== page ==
21 and in a complete mess : ( !!



  • 8pnoodles
    8pnoodles Posts: 295 Forumite
    Definitely check out house shares. It's sociable, fun, and SOOOO much cheaper. I am in a house share with two others, it's not ideal but it has it's ups and downs.

    I pay £258 for a largish room in Salisbury, with a garden, right in the town centre.

    The best bit is the council tax, gas and electric, and water bill, even the phone line rental and tv licence, are all split three ways! I'm dreading having to pay a full heating bill on my own again (moving out soon to live with OH).

    It would solve a lot of your problems. 18 months ago I owed £10649 and was bringing home £1003 a month. So I owed less than you but got paid less too. I managed to get rid of my car, I lift share to work (costs £35 a month in petrol!) and did bar work for a bit too. Once you learn to live within your means and learn to effectively live on a small % of your salary, I can even live on half my salary (only £500 or so) a month if I need to now, once you're out of debt it means you can have the world's biggest savings account/pension/emergency fund/holiday fund/etc.

    Lol, I forgot to say, I owed £10,649 18 months ago, now I owe a grand total of £5667. It's definitely doable. I even managed to go on holiday once in that time, and some other stuff too. And you learn SOOOO much about money in the process.

    Good luck. :)
    Pay off CC debt by Xmas 2017 #095 £0 of £11,416 :eek:
  • Hiya,

    Just wanted to add my voice to those saying get a bike! It's a brilliant way to get round London and I rarely use public transport at all now. Even if you do move a bit further out, central London's only about 30-40 minutes by bike from zone 3 (I don't cycle very fast).

    If you're in S London, PM me if you like - I know the roads fairly well and would be more than happy to accompany you from your place to where you work some weekend - someone did this for me when I started cycling and it's really helpful if you're nervous!

  • Interest is probably a big cost and can be reduced. Spend a couple of days working on your interest. Find out the APR on all your debts. Try to get some of your debt onto interest free cards.

    Try shuffling your debts onto the lower interest rates:

    http://www.whatsthecost.com/snowball.aspx is an excellent website that will show you your debt-free date, and the difference lower interest rates will make.

    And it's likely your salary will go as you get more experienced, so you'll be able to pay off your debts faster.
    Lightbulb moment: June 2006:shocked:
    Debts June 2006: £18,100
    Egg Card [strike]£13,400 [/strike] £12,350; Loan [strike]£3,500[/strike] £2,300; Other [strike]£3,700[/strike] £3,100; Overdraft [strike]£1,500[/strike] £585
    Debts Setp 2006: £15,300
  • IMHO the key to riding in London is confidence. You have a right to be on the road too. Ride like you have that right. Don't let cars/vans/buses bully you.

    I searched on Google for learn cycle london and found the following:
    Lightbulb moment: June 2006:shocked:
    Debts June 2006: £18,100
    Egg Card [strike]£13,400 [/strike] £12,350; Loan [strike]£3,500[/strike] £2,300; Other [strike]£3,700[/strike] £3,100; Overdraft [strike]£1,500[/strike] £585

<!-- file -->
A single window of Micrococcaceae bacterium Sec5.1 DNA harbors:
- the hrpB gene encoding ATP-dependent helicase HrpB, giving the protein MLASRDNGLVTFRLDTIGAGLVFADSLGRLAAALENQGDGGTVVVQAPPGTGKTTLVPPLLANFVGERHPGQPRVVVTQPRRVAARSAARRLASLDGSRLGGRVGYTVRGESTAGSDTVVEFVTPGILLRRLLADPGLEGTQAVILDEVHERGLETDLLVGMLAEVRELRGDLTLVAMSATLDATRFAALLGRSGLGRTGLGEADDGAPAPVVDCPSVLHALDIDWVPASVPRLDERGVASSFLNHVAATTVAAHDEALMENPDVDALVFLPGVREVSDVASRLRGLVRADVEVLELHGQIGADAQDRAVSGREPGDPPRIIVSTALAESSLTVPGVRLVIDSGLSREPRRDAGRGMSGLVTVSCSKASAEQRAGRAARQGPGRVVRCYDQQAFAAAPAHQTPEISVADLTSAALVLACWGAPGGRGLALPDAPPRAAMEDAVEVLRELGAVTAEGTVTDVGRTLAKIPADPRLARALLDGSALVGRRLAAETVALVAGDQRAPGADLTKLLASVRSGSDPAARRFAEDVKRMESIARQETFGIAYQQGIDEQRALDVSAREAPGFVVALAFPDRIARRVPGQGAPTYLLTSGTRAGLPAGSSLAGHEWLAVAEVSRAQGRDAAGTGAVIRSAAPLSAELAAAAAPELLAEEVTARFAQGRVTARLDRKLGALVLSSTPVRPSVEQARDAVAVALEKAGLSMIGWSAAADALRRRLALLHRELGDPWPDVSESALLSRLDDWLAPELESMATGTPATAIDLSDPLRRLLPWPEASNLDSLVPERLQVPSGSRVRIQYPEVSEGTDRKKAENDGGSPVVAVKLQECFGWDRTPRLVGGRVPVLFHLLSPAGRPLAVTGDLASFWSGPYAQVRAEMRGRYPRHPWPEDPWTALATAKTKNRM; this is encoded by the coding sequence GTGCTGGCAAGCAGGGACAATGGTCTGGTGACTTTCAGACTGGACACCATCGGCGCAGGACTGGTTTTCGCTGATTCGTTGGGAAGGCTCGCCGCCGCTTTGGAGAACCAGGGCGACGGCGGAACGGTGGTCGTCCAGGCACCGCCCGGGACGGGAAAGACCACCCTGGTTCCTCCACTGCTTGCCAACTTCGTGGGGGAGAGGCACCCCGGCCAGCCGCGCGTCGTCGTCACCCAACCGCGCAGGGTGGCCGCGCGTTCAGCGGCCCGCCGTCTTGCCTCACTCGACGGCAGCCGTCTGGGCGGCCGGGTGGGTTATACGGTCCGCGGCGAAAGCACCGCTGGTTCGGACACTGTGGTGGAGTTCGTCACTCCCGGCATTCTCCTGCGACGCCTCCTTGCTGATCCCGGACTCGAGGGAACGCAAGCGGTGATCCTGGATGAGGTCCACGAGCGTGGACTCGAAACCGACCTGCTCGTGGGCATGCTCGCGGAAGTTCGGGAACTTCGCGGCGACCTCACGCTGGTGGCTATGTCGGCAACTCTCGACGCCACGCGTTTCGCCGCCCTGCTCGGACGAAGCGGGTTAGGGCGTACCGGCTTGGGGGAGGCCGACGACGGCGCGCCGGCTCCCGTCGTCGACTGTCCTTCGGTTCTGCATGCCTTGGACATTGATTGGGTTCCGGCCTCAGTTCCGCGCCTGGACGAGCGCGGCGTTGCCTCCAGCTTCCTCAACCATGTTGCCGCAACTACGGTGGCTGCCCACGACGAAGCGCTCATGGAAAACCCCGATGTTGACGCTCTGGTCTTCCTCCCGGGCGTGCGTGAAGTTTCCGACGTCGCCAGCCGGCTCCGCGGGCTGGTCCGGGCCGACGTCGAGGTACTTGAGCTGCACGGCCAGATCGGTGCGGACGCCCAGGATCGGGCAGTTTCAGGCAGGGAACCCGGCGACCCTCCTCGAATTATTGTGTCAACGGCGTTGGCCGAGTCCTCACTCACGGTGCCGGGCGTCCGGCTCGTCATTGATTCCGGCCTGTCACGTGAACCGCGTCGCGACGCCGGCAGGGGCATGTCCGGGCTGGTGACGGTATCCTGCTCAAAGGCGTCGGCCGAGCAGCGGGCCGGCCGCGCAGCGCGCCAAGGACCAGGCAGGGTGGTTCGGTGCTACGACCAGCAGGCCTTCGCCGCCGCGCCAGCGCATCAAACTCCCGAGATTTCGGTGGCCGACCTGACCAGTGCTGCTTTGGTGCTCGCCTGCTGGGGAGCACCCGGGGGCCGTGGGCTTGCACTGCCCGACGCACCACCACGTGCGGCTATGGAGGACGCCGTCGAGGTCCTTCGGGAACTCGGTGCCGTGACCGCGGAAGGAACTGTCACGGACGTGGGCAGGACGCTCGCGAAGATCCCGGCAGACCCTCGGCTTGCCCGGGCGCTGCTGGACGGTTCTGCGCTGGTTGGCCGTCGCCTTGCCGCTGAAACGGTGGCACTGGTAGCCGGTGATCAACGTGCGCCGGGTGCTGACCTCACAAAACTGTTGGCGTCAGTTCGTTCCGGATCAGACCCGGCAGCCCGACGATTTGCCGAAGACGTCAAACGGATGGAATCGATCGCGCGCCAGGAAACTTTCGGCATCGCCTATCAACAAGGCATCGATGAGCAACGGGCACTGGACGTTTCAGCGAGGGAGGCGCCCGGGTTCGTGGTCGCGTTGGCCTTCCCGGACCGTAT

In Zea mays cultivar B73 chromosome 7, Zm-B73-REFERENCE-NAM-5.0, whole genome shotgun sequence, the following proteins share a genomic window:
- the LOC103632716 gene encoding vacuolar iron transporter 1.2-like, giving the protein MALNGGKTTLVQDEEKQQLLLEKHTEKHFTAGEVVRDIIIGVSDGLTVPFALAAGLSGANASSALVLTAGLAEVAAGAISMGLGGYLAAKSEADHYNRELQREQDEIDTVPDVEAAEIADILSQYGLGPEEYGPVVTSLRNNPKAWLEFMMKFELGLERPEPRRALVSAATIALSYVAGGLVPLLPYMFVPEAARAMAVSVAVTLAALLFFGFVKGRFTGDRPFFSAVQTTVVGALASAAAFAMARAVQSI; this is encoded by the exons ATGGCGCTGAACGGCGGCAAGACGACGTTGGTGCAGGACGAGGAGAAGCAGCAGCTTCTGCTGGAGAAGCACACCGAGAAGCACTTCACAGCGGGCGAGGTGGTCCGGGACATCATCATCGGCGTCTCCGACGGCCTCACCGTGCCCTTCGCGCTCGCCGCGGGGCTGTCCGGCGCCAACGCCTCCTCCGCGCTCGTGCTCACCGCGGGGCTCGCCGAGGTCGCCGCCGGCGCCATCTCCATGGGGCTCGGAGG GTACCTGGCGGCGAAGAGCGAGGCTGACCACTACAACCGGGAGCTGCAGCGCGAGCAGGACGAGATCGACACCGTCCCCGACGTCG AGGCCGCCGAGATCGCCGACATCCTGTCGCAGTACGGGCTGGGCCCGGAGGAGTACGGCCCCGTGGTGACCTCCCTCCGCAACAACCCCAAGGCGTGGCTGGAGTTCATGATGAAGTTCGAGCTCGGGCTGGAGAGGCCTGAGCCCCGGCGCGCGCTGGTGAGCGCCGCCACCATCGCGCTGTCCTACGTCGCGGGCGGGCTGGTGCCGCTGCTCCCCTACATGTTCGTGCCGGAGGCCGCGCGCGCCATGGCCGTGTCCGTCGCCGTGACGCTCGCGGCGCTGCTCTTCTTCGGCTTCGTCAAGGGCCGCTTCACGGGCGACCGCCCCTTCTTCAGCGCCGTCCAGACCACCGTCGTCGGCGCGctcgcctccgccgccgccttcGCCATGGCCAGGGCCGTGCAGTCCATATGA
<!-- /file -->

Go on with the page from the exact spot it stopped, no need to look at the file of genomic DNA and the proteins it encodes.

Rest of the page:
Debts Setp 2006: £15,300
  • - Move into shared house, ask around at work. More fun anyway

    - Dump the insurance. What have you got that is worth insuring? Sell it...

    - Phone bill is very high. Switch to texts...

    - Flog stuff off on eBay

    - Get a p/t job - weekends maybe?

    You are probably better off staying in London. Sounds odd, but as there is so much free to do there, that you can have a good life even if you spend very little - e.g. picnic in parks with friends, many fantastic museums and galeries to explore, great libraries. For that reason I would keep the travel card - just use it more at weekends.

    Have your bf come visit you in London!
  • Hey Danni

    Just thought I'd say - if you're cycling to work in London please wear a helmet. You can get a good one for £20 these days and if you ever have to 'use' it it will pay for itself many hundreds of times over. I cycle, scoot and drive in London and the roads can be nasty, but if you take your time, stop at the lights and remember to look over your shoulder occasionally, you'll be fine.

    For moving flat, the best site I've found is MoveFlat:

    No ads, and seems to be run by one bloke called Julian, if memory serves. My friends have all used it and found flats or tenants in record time.

    Good luck on the money saving!
  • eileenamcc
    eileenamcc Posts: 14 Forumite
    First Anniversary Combo Breaker
    Dear Danni I felt so sad reading your story but you have done well facing up to your problems.I would have a chat with your Mum and Dad.They will want to help you .If it really isn't possible for you to move back home,you may find your Mum and Dad will be able to help you in other ways.Not being on your own worrying about it is a great step.Your ideas about Ebay and a part time job could help.I'm sure Martin will have verygood advice as how to make the payments ,on all your debt, more manageable.Perhaps your existing credit cards could freeze the interest permanently and allow you to make minimum payments for an agreed length of time.If they realise that you are doing your best to sort out the debt,I would think they would try to help you.Although this is a really hard time for you , you do have Time on your side,as you are so young.This horrible lesson will save you from lots of heartache later on in life.I really wish you the best sincerely eileen